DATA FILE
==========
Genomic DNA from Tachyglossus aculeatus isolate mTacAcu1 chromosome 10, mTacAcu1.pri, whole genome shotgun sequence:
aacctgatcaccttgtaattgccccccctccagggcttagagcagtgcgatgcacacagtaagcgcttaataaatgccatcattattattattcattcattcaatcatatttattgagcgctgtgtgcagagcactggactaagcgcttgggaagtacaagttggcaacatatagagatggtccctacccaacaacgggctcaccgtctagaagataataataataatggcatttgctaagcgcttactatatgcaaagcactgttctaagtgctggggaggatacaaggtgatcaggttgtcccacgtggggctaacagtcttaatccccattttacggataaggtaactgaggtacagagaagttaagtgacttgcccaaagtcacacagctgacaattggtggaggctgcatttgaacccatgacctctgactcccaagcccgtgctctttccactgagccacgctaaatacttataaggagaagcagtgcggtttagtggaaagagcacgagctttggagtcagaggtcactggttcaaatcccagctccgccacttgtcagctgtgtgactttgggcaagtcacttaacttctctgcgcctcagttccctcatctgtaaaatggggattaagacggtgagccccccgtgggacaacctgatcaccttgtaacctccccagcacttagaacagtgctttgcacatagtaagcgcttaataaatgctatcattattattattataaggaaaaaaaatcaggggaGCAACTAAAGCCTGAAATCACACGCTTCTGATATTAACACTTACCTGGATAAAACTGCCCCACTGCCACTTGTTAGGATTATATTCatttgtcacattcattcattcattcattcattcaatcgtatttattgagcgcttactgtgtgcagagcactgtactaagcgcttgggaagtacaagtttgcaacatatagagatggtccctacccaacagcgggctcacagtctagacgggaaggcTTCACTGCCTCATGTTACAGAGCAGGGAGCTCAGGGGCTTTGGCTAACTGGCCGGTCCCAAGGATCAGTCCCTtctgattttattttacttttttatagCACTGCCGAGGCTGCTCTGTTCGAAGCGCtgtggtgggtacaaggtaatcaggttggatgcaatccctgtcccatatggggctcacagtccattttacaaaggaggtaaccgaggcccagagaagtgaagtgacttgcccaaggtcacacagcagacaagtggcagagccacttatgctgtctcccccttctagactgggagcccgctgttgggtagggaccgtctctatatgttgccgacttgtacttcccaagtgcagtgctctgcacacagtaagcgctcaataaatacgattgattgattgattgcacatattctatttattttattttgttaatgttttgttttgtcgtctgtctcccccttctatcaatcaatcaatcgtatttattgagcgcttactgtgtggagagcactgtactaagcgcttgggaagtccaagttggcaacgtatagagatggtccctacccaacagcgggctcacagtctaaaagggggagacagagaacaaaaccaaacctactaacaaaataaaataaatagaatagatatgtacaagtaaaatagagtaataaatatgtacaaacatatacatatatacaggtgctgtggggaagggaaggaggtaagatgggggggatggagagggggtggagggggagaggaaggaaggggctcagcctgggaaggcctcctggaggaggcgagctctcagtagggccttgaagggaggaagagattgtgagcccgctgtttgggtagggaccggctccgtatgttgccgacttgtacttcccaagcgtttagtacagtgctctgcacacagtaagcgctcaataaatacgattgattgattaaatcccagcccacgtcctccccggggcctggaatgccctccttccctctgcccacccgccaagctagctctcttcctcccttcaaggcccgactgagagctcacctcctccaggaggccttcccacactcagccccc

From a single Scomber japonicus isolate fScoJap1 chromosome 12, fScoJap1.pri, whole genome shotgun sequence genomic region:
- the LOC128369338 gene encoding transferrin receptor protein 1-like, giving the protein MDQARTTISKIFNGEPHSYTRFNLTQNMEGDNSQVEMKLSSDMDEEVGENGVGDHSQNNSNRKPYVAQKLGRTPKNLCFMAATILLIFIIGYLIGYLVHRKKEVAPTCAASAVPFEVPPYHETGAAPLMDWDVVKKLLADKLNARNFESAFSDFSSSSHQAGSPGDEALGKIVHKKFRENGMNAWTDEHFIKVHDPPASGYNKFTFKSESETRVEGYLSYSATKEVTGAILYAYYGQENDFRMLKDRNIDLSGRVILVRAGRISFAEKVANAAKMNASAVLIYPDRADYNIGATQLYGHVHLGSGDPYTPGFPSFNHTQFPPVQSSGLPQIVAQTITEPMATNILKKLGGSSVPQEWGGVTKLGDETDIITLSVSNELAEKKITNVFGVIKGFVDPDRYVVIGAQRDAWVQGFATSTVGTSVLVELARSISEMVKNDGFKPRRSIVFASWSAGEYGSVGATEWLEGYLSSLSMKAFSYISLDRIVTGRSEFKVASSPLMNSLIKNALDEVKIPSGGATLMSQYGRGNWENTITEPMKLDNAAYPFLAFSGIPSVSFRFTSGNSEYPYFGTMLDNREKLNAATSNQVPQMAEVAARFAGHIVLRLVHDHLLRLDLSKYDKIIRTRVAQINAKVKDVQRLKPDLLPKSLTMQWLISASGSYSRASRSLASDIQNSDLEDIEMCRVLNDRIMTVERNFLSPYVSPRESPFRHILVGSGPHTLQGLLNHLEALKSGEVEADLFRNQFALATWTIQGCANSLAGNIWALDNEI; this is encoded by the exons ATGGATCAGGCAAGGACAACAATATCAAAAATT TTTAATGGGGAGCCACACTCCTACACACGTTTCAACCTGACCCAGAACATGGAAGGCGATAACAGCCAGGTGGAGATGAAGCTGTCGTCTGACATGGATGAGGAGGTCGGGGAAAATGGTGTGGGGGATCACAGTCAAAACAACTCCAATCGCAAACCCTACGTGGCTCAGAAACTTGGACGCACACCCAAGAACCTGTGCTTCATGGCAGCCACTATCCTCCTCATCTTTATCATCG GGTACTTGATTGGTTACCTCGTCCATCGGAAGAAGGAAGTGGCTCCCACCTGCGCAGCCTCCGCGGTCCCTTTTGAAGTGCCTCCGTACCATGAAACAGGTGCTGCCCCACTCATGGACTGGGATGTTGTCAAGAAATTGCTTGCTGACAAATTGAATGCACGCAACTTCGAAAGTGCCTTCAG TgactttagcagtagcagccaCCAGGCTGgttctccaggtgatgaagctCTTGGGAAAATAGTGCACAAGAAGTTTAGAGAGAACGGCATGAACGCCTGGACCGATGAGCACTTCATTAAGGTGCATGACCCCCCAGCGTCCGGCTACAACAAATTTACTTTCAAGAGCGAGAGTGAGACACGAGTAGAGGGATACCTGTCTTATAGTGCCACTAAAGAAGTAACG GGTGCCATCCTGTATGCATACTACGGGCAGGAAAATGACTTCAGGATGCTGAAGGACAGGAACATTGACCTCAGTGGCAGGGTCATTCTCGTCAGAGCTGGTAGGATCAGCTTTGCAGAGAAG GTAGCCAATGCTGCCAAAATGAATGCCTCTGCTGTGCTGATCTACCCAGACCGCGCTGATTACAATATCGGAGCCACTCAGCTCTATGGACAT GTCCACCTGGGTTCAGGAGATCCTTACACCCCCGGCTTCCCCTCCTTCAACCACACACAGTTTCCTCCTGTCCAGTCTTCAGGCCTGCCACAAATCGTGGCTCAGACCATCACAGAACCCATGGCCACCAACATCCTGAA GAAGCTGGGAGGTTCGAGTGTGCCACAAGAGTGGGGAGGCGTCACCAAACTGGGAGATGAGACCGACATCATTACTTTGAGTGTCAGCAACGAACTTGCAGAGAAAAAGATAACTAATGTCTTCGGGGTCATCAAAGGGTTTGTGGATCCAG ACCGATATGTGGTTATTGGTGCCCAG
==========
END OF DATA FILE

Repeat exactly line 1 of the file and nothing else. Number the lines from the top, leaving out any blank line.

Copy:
Genomic DNA from Tachyglossus aculeatus isolate mTacAcu1 chromosome 10, mTacAcu1.pri, whole genome shotgun sequence: